The beach is made up of smaller beach sections, which are named after their access points. U.S. Guard Station, which was named after the historic coast guard station, is the most popular beach location on the island. The Guard Station is still there, quietly keeping guard at the entrance. If you prefer a more secluded beach area, opt for the access point at Massengale Park.
Shop and Dine at Pier Village
Pier Village, which is located on the south end of the Island, is the place to go to when you want to do some shopping or sit down for a meal at a quality restaurant. In addition to a wide selection of shops and restaurants, Pier Village also offers a playground for the kids and pleasant picnic areas.
The place is known for its excellent seafood restaurants. If you’re in the mood for a more upscale dining experience, the Georgia Sea Grill is a great choice. Back in 1997 when its doors first opened, the small venue had only 34 seats. However, due to its delicious seafood and good service, the restaurant soon became a hot local favorite. Today, you’ll often find the new 150-seat venue packed to the brim.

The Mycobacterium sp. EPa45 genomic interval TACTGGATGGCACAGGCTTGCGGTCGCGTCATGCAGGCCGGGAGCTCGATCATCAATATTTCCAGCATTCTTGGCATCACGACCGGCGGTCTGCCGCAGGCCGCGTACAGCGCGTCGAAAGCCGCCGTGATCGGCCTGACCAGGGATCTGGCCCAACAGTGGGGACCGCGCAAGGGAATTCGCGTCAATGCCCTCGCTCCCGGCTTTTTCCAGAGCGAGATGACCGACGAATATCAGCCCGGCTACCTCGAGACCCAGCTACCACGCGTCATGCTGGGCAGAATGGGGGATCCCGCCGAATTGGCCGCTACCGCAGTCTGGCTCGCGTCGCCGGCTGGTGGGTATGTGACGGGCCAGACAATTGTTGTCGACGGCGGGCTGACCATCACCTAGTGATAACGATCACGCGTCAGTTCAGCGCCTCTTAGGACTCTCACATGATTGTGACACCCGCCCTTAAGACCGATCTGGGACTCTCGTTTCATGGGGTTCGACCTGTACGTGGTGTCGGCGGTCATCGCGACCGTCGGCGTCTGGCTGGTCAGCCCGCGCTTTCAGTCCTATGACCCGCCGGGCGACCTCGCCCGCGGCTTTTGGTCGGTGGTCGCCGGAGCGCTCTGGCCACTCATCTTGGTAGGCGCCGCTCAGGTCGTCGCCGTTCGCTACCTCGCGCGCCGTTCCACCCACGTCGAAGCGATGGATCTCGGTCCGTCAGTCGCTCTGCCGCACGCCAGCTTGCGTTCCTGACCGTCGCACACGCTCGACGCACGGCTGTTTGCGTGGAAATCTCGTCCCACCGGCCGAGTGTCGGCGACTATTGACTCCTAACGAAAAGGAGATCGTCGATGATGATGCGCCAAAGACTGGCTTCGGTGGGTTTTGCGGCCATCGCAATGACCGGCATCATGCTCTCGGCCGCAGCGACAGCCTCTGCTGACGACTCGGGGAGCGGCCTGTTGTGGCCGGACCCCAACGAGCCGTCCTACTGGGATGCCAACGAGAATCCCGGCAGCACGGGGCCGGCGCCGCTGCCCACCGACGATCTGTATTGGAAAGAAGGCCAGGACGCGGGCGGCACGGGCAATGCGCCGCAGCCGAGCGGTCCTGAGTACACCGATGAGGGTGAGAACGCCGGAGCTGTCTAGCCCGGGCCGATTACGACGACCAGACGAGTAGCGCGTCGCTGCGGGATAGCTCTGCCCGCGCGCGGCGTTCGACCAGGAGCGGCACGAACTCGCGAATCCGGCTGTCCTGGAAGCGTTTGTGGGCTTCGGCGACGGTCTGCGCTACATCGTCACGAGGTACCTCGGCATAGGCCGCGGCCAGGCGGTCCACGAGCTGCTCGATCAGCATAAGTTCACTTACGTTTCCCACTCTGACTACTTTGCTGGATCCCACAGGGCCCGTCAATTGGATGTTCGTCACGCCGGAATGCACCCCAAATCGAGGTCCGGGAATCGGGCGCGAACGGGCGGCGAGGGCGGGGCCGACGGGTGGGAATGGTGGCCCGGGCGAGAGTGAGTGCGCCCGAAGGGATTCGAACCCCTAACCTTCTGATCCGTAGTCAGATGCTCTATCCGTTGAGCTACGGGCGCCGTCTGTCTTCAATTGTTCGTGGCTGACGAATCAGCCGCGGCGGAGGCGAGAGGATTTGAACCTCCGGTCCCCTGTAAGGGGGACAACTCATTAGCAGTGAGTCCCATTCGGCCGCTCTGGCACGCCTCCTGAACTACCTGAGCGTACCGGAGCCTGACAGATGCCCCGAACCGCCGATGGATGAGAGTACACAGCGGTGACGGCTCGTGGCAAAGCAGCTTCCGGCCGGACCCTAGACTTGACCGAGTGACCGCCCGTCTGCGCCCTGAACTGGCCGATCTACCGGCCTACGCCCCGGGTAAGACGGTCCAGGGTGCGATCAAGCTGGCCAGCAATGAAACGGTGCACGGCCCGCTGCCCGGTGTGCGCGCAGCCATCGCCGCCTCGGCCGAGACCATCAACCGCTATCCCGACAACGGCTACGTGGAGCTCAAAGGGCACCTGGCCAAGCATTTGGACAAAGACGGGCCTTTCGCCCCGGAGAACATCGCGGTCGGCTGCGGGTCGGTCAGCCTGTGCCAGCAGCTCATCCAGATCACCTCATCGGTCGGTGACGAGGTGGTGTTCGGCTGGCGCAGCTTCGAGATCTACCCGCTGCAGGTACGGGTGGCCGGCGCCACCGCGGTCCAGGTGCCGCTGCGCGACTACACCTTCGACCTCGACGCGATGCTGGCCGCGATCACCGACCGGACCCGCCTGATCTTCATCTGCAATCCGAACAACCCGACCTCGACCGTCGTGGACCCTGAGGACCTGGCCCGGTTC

Another legendary seafood spot at Pier Village is Crab Trap, which offers a casual setting and a laid-back vibe. The joint has been a favorite haunt among locals and visitors alike for more than 45 years. It’s known for its tables with holes in the middle, where guests can throw their oyster shells and shrimp tails. Don’t forget to order a margarita or the famous “Blue Crab” cocktail to accompany your meal of local shrimp, scallops, oysters, or fish.